Weekend in Rimini

Between ancient and modern, fantasy and reality: Rimini is all this and much more

Rimini
Crossing Tiberius’ bridge with your own feet isn’t something that you'll soon get used to. Rimini is like constantly traveling through time, it’s a living paradox: on this very bridge, once traversed by Roman legions, there’s now a street packed with cars. There are many other Roman influences in Rimini. Rimini is also at the start of the Via Emilia, and there are numerous other unexpected pieces of architecture and ancient monuments scattered around the city. For example, just think about the Arco di Augusto, the oldest standing archway, built in 27 BC. It’s facade is decorated with two Corinthian half-columns, along with representations of Jupiter, Apollo, Neptune, and Minerva. This is ancient Rimini, the unexpected side of a city famous for its nightlife, bars, restaurants, and entertainment.

The city has two souls, which meld perfectly in the city centre, where historical sites are attached to businesses and modern shopping facilities. In the labyrinth of streets, alleyways, and squares there are many painted or decorated walls, all about the city’s typical vocation; fishing. It’s fun to lose, and then find, yourself in Rimini, the city that brought us Federico Fellini. Borgo San Giuliano is one such place, a small city unto itself that can project visitors into the past, right into a movie. There are usually concerts held here, with video installations and various other cultural activities. Even though it used to be the fisherman’s neighborhood, it’s now the crucible of Rimini’s culture.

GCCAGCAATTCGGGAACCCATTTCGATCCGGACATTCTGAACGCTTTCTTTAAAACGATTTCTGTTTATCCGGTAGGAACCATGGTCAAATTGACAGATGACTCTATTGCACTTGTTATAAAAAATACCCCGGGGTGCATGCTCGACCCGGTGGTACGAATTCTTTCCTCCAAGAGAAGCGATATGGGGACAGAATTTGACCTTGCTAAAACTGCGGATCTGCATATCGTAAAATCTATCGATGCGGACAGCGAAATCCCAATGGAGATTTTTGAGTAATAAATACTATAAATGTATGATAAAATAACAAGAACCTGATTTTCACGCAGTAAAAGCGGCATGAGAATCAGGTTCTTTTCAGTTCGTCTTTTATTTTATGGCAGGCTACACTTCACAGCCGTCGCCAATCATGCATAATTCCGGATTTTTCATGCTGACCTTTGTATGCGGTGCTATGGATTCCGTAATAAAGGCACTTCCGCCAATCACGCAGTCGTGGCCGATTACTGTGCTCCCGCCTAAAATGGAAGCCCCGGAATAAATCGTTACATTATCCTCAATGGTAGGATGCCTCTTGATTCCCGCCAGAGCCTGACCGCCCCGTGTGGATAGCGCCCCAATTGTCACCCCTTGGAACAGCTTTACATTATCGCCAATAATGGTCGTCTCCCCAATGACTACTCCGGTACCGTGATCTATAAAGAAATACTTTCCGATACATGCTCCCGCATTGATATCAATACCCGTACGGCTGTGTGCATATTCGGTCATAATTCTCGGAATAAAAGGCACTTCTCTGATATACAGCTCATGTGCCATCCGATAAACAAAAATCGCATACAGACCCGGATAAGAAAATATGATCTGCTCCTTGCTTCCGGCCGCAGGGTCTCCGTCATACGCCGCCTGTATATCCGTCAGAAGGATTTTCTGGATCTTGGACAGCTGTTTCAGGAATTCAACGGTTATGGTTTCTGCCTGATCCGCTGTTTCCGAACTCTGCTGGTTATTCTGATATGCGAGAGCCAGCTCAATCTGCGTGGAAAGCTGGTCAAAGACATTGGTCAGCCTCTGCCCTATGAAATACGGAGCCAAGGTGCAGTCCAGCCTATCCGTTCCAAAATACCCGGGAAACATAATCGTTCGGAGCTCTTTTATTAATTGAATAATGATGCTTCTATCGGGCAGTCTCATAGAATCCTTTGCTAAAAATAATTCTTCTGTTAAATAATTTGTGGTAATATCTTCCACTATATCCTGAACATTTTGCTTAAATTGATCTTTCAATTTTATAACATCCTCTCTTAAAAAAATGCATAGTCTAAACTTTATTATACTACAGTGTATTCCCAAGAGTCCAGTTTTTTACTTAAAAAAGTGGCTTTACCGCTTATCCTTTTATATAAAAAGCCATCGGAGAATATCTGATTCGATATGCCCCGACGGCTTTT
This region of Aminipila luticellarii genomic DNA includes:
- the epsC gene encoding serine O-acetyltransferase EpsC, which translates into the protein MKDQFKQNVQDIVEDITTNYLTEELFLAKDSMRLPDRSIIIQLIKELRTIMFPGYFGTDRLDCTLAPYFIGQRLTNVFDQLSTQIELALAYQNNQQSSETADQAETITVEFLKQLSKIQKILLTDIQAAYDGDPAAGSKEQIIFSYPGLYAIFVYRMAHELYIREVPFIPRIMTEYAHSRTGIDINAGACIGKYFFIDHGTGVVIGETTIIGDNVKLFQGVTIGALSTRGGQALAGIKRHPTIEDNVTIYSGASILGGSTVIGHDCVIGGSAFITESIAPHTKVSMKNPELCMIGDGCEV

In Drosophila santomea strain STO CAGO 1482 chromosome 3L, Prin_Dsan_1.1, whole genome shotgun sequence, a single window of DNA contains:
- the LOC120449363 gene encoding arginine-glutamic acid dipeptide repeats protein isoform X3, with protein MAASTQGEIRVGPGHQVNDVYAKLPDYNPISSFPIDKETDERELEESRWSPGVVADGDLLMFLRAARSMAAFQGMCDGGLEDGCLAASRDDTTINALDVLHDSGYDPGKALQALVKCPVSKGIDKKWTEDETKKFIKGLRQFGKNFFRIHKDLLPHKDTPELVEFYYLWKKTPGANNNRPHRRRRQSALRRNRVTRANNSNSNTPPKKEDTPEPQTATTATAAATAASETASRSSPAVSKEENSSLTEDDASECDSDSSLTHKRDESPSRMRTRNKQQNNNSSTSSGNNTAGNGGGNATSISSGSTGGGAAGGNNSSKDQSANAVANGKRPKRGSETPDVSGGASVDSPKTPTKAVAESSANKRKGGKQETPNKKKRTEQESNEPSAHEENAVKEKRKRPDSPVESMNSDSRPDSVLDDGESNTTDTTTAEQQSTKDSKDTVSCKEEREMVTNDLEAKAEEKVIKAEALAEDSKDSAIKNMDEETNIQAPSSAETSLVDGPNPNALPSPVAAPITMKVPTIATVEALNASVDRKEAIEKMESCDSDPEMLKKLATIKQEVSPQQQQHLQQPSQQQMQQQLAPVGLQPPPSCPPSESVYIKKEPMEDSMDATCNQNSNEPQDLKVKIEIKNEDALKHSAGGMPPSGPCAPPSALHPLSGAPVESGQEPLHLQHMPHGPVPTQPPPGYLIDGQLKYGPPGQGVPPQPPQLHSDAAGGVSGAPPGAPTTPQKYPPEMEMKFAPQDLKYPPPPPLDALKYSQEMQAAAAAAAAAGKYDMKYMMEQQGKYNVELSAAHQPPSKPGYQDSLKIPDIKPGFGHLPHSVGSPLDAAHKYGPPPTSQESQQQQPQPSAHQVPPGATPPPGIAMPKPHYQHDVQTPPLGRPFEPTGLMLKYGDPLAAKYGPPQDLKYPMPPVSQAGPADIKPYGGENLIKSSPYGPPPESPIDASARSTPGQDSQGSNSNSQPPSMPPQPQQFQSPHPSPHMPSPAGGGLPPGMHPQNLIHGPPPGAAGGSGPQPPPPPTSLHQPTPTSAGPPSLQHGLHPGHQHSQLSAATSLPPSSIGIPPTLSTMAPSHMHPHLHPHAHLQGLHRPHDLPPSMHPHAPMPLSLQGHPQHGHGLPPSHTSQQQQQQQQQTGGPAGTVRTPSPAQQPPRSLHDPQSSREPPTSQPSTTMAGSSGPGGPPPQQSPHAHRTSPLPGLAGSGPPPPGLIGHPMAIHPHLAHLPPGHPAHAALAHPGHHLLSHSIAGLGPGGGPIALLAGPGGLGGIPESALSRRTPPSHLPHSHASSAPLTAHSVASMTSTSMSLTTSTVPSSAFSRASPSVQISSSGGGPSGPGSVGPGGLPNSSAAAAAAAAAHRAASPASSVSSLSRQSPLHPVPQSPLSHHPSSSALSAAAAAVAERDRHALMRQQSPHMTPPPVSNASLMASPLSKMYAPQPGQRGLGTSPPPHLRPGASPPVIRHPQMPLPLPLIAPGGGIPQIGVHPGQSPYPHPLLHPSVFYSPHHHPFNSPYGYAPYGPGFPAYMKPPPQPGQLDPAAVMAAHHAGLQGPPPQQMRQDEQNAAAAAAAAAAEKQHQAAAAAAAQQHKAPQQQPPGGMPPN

While heading towards the centre it’s impossible not to stop in Piazza Cavour, a rectangular plaza full of vivid colours, which contradicts itself like the rest of the city: austerely quiet at dawn and dusk, yet full of people and life during the day. Things to admire include the G. da Carrara fountain, the old fish market, the Theatre which Giuseppe Verdi inaugurated, and the bronze statue of Paul the Fifth. It’s definitely worth the time to visit the Malatesta temple, one of Rimini’s most famous monuments. The buildings amazing width and depth are breathtaking. Many extraordinary pieces of art are placed along the sides of the church, from artists such as Vasari, Poletti, and Duccio. The most eye-catching, though, is certainly Giotto’s crucifix and a fresco by Piero della Francesca.

The three most important plazas in Rimini are Piazza Ferrari, the “Tre Martiri” plaza also known as Julius Caesar Plaza, and Felliniana di Amarcord Plaza. 
Another piece of antiquity is the Roman Amphitheatre, built in the second century AD. Even though it seems ridiculous, this theatre was capable of seating 10 thousand people, just a few less than the Coliseum itself. The archeological site is in the suburbs, but an interesting detail is found in the Domus Aurea’s files: when the amphitheatre was built, it was right by the sea.

 

It doesn't take much to jump from culture to nightlife

Rimini
Photo by Zio Woody
Rimini, of course, isn’t just a city full of tradition and history, but it’s also the center of Romagna’s nightlife. The numerous bars, restaurants, and shops give the city a modern, trendy twist, which attracts young people from all around looking for good times. It’s not by chance that Rimini’s nightclubs are known all around Italy and Europe, as thousands of young Europeans spend part of their summer vacation here on Rimini’s shores.

Amongst all the other attractions, a trip to the Bay Ferris Wheel is a good prelude to a night on Rock Island. During the winter, the “fun factory” moves into the old fish warehouse, in the heart of the city, and the nightlife doesn’t slow down at all because of the cold. A great place to have an aperitivo, even during the off season, is at the Bottega della Creperia or at Yerbabuena. During the summer, some must see locations are the Kiosko and the Giardino della Creperia. There are so many events held all year round that it would be wise to check out the tourist calender that’s routinely updated in the main tourist office. While your night’s schedules may be full, your days will certainly be spent on the beach, where many sports such as volleyball, tennis, and polo can be played. 
 

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